Despite eating all the right things and taking plenty of exercise, you are beginning to feel frustrated and ready to give up because the scales aren’t moving? Does this sound like you?
I understand how you feel and I know it's both disappointing and demotivating. There are numerous reasons you may not be seeing the progress you would like to – here are some of the most common and some ideas on what you can do to get things moving in the right direction.
Set your goals
At the beginning of your wellness journey, you know why you are making the changes to your diet and lifestyle. It could be losing a certain amount of weight before the summer or by your next birthday. Over time it's easy to forget your Why and continue to mechanically follow your program, while finding it boring and restrictive. Focusing on weight loss can lead to discouragement, especially when the figure on the scale fluctuates and the rapid changes we wish for aren’t forthcoming.
At the start of your health journey identify your goals and split them up into short and long-term goals
- Make sure your goals go beyond simply weight loss
- Focus on other areas, such as increasing energy levels, improving meal choices, how you look and feel about yourself, etc.
- Remember it’s about making intrinsic changes to your lifestyle, which are sustainable over the long term.
Clothes are a great indicator – are you able to comfortably get back into an old pair of jeans?
Create a vision board
We all have busy lives and it’s very easy to get distracted and forget the reason for embarking on the journey in the first place. This can result in the onset of negativity and self-doubt. Many of us list our goals, but it has been shown to help when you can see them clearly, allowing you to implement and put them into action.
Achieve your goals by visualisation, focusing the mind and staying on target.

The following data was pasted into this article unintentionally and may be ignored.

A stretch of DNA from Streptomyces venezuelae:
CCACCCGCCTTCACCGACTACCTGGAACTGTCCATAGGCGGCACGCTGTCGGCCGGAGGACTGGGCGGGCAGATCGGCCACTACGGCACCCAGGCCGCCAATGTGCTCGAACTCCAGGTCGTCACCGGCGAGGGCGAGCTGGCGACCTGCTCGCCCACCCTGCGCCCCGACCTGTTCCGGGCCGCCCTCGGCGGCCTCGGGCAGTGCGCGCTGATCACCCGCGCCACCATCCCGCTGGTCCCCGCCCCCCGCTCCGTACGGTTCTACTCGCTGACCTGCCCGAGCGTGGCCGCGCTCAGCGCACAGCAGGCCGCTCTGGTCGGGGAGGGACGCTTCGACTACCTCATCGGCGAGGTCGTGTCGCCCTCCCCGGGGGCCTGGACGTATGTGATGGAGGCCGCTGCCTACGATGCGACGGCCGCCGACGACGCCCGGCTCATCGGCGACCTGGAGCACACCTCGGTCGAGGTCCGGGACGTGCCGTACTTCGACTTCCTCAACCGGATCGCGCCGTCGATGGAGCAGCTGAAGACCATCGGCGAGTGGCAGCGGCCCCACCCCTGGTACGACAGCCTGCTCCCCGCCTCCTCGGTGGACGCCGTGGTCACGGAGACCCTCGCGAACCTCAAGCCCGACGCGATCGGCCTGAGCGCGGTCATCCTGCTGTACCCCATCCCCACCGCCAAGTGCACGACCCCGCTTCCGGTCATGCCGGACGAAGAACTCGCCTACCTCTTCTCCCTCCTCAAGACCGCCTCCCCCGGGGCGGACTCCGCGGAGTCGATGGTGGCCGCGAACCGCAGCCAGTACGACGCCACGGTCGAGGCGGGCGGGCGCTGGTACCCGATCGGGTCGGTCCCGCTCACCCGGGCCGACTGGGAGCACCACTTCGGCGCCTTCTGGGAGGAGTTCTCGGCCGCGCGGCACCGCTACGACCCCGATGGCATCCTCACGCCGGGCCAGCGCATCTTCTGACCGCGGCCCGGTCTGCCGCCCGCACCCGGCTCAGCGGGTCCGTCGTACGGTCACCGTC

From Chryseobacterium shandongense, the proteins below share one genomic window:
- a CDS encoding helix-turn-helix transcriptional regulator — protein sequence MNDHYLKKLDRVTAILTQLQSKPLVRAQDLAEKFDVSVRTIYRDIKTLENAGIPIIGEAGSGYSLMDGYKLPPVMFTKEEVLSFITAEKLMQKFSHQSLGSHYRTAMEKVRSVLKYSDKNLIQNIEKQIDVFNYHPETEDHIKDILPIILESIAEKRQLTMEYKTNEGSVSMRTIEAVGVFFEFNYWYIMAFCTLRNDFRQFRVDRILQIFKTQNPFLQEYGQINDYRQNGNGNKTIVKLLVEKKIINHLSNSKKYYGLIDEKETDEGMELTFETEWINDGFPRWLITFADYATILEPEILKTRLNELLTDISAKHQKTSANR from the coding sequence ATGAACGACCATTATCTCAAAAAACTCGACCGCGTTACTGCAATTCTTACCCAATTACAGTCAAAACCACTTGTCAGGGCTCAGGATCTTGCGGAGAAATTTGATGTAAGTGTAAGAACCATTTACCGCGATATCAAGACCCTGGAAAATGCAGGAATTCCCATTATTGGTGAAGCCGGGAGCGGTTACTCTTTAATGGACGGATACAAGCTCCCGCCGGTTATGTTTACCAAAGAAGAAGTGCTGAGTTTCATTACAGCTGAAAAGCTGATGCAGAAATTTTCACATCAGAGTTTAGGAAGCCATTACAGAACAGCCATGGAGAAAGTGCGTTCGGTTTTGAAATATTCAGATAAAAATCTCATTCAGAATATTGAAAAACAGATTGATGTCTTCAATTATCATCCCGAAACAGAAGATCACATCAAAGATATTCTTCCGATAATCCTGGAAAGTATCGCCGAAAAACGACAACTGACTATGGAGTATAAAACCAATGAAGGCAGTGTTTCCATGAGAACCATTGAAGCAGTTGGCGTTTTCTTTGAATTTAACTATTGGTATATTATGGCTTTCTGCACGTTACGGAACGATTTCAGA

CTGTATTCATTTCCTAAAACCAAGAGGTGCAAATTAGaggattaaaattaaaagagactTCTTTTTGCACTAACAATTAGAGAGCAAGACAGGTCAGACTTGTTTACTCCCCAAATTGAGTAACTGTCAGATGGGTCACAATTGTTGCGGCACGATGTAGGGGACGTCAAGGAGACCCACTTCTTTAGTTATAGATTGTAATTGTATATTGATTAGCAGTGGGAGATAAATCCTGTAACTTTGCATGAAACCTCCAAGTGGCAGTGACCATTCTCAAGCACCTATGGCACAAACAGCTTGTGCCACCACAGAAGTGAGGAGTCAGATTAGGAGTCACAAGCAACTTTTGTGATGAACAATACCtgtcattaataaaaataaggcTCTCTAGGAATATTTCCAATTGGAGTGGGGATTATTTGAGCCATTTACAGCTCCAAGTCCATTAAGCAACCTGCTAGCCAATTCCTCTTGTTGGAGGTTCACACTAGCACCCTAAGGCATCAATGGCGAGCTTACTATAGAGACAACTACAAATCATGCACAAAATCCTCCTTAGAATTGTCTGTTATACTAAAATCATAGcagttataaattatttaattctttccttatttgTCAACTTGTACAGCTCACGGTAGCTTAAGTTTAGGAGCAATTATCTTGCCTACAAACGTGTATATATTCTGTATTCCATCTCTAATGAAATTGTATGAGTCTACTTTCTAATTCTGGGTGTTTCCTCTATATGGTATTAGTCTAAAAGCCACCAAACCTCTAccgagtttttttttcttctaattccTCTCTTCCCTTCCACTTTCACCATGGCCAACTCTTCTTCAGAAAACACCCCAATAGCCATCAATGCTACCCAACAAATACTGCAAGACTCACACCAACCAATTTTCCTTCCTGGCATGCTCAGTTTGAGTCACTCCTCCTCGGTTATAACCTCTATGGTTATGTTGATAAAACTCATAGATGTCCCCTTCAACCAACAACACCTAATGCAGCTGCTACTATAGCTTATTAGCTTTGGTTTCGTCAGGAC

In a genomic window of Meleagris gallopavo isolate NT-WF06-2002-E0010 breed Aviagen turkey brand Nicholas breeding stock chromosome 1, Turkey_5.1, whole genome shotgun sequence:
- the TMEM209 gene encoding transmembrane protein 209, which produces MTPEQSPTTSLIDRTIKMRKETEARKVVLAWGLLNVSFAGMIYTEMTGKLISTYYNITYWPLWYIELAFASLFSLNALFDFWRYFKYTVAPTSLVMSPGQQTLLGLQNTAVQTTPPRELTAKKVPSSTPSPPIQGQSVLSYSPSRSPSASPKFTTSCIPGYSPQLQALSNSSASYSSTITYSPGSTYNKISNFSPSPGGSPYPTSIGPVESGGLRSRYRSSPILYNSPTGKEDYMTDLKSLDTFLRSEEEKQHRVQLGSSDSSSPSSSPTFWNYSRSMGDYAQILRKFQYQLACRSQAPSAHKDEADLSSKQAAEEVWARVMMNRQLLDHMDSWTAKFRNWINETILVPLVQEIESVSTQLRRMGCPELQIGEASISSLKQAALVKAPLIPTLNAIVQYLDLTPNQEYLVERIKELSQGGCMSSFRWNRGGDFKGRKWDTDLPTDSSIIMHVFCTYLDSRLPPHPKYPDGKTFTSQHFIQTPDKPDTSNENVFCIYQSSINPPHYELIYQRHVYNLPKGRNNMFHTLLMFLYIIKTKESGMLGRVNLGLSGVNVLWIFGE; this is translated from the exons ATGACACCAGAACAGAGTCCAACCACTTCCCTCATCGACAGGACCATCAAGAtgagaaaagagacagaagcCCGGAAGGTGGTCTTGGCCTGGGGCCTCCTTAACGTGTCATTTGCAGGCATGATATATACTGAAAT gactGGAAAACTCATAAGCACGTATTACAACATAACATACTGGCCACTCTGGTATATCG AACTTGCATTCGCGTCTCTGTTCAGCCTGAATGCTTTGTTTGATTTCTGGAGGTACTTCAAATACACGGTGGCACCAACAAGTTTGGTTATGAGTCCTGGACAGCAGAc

- Create your health vision board – you can do this on your Urban Remedy dashboard. Use motivational quotes, happy photos, pictures and affirmations. Look over your vision board often, especially when you are lacking in motivation – it will help to keep you on track and to inspire you.
- Remember that your vision board will constantly change, so update it often.
- Keep it where you can easily see it. Don’t let it become a distant memory.
Influence your mind, harness your intention and you will bring about a positive change.
Most people focus on what they eat and forget to track how much water they are drinking, opting for tea, coffee or other caffeinated beverages to keep on top of their thirst. Since caffeine is a mild diuretic, this is not good news for hydration levels. The truth is…. Water is VERY important.
Don’t wait to feel thirsty – Your body is often thirsty and not hungry!
- Track your daily water intake – a good way to measure your consumption is to carry a water bottle and keep on refilling it.
- If hunger strikes between meals, try drinking a glass or two of water before you reach for a snack – you might not even need to eat after that!
- Constipation or an unclear urine is a sign of not drinking sufficient water
Living in warmer climates, high levels of activity = drink more water.